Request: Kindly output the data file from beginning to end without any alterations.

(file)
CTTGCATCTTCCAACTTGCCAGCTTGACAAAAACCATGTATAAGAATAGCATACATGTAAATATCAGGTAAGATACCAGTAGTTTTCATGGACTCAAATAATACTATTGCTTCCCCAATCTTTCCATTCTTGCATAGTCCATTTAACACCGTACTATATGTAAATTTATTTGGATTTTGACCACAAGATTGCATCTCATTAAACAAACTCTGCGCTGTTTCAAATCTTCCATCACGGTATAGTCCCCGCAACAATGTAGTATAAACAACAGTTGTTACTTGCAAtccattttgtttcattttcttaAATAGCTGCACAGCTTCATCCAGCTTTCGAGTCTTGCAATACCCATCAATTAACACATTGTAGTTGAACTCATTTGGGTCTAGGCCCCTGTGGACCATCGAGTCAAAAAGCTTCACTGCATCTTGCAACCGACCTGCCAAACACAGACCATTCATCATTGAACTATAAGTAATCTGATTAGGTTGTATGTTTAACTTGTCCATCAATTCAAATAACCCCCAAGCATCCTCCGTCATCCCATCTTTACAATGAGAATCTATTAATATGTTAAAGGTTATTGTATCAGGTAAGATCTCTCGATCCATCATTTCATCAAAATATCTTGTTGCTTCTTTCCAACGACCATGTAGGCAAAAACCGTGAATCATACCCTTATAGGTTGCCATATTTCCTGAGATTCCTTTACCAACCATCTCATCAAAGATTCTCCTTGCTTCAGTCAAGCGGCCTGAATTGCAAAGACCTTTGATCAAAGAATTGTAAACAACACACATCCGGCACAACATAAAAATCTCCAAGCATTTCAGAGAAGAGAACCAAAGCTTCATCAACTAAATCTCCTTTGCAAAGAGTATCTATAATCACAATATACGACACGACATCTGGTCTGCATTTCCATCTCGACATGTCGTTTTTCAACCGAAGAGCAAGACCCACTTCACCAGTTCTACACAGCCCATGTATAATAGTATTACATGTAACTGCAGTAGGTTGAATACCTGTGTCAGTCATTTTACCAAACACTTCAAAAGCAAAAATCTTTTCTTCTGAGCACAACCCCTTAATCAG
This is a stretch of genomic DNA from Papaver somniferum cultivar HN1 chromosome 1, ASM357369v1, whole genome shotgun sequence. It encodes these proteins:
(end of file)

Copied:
CTTGCATCTTCCAACTTGCCAGCTTGACAAAAACCATGTATAAGAATAGCATACATGTAAATATCAGGTAAGATACCAGTAGTTTTCATGGACTCAAATAATACTATTGCTTCCCCAATCTTTCCATTCTTGCATAGTCCATTTAACACCGTACTATATGTAAATTTATTTGGATTTTGACCACAAGATTGCATCTCATTAAACAAACTCTGCGCTGTTTCAAATCTTCCATCACGGTATAGTCCCCGCAACAATGTAGTATAAACAACAGTTGTTACTTGCAAtccattttgtttcattttcttaAATAGCTGCACAGCTTCATCCAGCTTTCGAGTCTTGCAATACCCATCAATTAACACATTGTAGTTGAACTCATTTGGGTCTAGGCCCCTGTGGACCATCGAGTCAAAAAGCTTCACTGCATCTTGCAACCGACCTGCCAAACACAGACCATTCATCATTGAACTATAAGTAATCTGATTAGGTTGTATGTTTAACTTGTCCATCAATTCAAATAACCCCCAAGCATCCTCCGTCATCCCATCTTTACAATGAGAATCTATTAATATGTTAAAGGTTATTGTATCAGGTAAGATCTCTCGATCCATCATTTCATCAAAATATCTTGTTGCTTCTTTCCAACGACCATGTAGGCAAAAACCGTGAATCATACCCTTATAGGTTGCCATATTTCCTGAGATTCCTTTACCAACCATCTCATCAAAGATTCTCCTTGCTTCAGTCAAGCGGCCTGAATTGCAAAGACCTTTGATCAAAGAATTGTAAACAACACACATCCGGCACAACATAAAAATCTCCAAGCATTTCAGAGAAGAGAACCAAAGCTTCATCAACTAAATCTCCTTTGCAAAGAGTATCTATAATCACAATATACGACACGACATCTGGTCTGCATTTCCATCTCGACATGTCGTTTTTCAACCGAAGAGCAAGACCCACTTCACCAGTTCTACACAGCCCATGTATAATAGTATTACATGTAACTGCAGTAGGTTGAATACCTGTGTCAGTCATTTTACCAAACACTTCAAAAGCAAAAATCTTTTCTTCTGAGCACAACCCCTTAATCAG
This is a stretch of genomic DNA from Papaver somniferum cultivar HN1 chromosome 1, ASM357369v1, whole genome shotgun sequence. It encodes these proteins: